Exploding Dots

6.6 (Optional) The Remainder Theorem

High school teachers have asked me if the dots and boxes approach can be used to explain the “Remainder Theorem.” This optional section is for anyone interested in learning about the mathematics of this piece of extra-advanced polynomial algebra.

 

WARNING: This passage is not for the faint hearted!

 

Let’s examine \(\dfrac{x^{3}-3x+3}{x-2}\). This is the polynomial \(p(x)=x^{3}-3x+3\) divided by the simple (linear) polynomial \(x-2\).

 

Here’s what I get on the \(1 \leftarrow x\) machine. (I had to add in some of dot/antidot pairs.) Check this!

We see that \(\dfrac{x^{3}-3x+3}{x-2}=x^2+2x+1+\dfrac{5}{x-2}\). There is a remainder of \(5\).

 

 

But let’s look at the picture of \(x^{3}-3x+3\) carefully, taking note of the loops.

 

We see one loop at the \(x^2\) level, two at the \(x\) level, and one at the ones level. Plus we see a remainder of  \(5\). As each loop represents the quantity \(x-2\), this means that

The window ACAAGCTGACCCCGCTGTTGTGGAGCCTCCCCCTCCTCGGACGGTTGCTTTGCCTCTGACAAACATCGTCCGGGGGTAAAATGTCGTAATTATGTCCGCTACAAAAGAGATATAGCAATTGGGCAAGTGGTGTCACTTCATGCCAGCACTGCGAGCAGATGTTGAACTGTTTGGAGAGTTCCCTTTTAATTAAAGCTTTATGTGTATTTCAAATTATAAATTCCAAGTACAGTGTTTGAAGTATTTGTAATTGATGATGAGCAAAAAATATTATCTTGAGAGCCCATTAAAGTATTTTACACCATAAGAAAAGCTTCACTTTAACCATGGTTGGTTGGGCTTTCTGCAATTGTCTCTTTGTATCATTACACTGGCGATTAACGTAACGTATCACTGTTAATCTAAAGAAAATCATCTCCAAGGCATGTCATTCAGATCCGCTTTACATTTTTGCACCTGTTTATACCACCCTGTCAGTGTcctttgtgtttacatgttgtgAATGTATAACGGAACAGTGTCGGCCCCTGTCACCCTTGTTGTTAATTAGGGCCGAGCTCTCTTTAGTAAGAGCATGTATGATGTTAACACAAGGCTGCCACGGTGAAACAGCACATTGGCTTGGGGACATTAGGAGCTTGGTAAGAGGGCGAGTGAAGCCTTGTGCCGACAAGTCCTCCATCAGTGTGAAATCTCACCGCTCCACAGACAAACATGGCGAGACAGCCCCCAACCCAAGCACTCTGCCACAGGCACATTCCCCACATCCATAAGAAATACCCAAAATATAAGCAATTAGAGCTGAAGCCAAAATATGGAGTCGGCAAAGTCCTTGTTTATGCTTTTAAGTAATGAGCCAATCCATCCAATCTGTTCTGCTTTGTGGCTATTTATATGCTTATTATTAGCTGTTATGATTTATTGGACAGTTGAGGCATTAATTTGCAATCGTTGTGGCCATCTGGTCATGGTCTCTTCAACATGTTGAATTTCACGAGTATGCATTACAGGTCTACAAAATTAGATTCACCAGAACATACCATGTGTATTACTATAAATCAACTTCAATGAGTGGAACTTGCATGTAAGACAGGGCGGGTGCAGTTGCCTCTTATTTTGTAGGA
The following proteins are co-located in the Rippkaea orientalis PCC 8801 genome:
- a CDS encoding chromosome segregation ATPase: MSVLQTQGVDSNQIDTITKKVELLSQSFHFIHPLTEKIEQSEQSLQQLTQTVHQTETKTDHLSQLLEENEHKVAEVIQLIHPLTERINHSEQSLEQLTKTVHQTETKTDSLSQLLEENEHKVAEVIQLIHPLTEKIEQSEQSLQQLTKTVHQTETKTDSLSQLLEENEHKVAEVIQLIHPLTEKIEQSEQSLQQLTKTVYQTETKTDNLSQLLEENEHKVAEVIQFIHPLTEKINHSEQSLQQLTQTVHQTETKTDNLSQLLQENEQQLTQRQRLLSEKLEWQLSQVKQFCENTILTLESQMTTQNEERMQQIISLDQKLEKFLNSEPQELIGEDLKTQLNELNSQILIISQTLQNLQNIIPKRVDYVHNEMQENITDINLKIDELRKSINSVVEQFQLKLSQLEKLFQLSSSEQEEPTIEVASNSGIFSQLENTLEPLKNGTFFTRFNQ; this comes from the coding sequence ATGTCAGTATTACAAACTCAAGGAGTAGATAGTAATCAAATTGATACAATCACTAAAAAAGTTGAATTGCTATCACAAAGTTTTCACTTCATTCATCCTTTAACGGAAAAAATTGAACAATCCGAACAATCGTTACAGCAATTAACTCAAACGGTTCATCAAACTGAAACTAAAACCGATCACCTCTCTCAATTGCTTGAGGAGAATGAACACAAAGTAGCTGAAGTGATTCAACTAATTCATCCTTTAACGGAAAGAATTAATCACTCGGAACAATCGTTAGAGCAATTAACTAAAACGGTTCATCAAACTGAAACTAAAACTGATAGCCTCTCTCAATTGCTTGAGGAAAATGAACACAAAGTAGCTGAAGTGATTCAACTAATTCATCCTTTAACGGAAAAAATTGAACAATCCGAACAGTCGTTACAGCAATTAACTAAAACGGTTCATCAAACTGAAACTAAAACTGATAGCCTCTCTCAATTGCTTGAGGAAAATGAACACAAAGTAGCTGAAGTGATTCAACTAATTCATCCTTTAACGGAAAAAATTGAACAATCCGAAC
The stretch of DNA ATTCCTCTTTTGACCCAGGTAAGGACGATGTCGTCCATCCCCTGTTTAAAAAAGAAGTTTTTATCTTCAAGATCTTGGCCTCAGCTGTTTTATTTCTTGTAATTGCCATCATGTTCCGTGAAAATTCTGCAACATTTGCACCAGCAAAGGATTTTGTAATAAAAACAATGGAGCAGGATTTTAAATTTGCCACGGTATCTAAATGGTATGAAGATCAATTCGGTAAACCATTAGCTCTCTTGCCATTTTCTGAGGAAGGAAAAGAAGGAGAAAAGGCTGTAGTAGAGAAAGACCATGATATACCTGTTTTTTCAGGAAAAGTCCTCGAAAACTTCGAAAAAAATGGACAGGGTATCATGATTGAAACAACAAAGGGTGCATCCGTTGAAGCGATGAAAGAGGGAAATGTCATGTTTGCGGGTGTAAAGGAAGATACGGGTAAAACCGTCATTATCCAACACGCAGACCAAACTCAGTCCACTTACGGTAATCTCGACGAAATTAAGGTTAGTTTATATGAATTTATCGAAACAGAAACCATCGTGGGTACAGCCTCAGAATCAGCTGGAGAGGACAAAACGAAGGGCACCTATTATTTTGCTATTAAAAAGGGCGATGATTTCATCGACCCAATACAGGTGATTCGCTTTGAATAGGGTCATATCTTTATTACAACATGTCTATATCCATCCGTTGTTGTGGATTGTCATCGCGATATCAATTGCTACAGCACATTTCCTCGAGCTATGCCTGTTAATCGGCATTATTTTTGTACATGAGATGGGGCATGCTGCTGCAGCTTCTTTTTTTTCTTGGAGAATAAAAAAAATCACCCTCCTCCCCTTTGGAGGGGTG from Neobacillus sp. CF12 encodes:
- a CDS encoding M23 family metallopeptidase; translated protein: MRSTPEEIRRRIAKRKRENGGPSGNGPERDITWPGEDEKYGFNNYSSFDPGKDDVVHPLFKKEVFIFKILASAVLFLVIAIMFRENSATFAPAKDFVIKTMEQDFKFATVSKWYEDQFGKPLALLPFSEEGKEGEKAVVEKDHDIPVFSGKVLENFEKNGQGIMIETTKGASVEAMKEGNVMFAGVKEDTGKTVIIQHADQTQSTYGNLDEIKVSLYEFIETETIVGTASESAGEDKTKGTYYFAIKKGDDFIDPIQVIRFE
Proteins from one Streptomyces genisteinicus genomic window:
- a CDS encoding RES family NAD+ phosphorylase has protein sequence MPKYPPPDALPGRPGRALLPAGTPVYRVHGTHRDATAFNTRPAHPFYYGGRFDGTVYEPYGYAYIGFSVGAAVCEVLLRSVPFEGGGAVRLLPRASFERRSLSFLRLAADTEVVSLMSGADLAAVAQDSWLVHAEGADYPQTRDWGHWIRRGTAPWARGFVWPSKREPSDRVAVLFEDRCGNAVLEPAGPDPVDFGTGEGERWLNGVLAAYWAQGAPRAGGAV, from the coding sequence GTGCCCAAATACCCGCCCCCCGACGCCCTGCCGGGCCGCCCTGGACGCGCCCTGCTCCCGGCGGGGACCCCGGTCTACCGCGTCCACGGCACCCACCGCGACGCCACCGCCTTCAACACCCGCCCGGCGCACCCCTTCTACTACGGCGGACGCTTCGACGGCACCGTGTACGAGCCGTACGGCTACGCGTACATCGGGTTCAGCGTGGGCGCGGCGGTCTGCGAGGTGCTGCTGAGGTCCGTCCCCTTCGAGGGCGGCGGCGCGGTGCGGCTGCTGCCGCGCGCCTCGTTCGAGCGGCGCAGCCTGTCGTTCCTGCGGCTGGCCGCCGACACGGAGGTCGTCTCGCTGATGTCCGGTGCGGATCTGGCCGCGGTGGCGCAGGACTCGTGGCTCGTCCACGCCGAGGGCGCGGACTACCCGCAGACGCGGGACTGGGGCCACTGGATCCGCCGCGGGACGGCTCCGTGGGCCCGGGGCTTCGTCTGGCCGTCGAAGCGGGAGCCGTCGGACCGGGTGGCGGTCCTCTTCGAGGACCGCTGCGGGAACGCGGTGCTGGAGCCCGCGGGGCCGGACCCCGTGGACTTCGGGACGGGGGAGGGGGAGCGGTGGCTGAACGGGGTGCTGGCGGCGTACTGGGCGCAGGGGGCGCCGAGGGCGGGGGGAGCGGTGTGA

\(p(x)=x^{3}-3x+3=\left(x-2\right)\times x^2 + 2\left(x-2\right)\times x + \left(x-2\right) \times 1 +5\).

 

(This is one \(x-2\) at the \(x^2\) level, two at the \(x\) level, and one at the ones level, and \(5\).)

 

This shows that \(p(x)\) is a combination of \(\left(x-2\right)\)s plus an extra \(5\).

\(p(x) =\) multiples of \(\left(x-2\right)  \;+ 5\).

 

That “\(+5\) ” is standing out like a sore thumb. If you put in \(x=2\) we get

\(p(x) =\) multiples of \(0  \;+ 5\).

 

In general, dividing a polynomial \(p(x)\) by a term of the form \(x-h\) will give

\(p(x) =\) multiples of \(\left(x-h\right)  \;+ r\).

where \(r\) is a remainder. Putting \(x=h\) shows that \(p(h)=r\).

 

This is the Remainder Theorem for polynomials.

Dividing a polynomial \(p(x)\) by a term \(x-h\) gives a remainder that is a single number equal to \(p(h)\), the value of the polynomial at \(x=h\).

 

People like this theorem because it shows that if \(p(h)=0\) for some number \(h\), then \(p(x)\) is an multiple of \(x-h\). (The remainder is zero.) This gives the Factor Theorem for polynomials.

A polynomial \(p\) has a factor \(x-h\) precisely when \(h\) is a zero of the polynomial, that is, precisely when \(p(h)=0\).  

 

This is a big deal for people interested in factoring.

 

 

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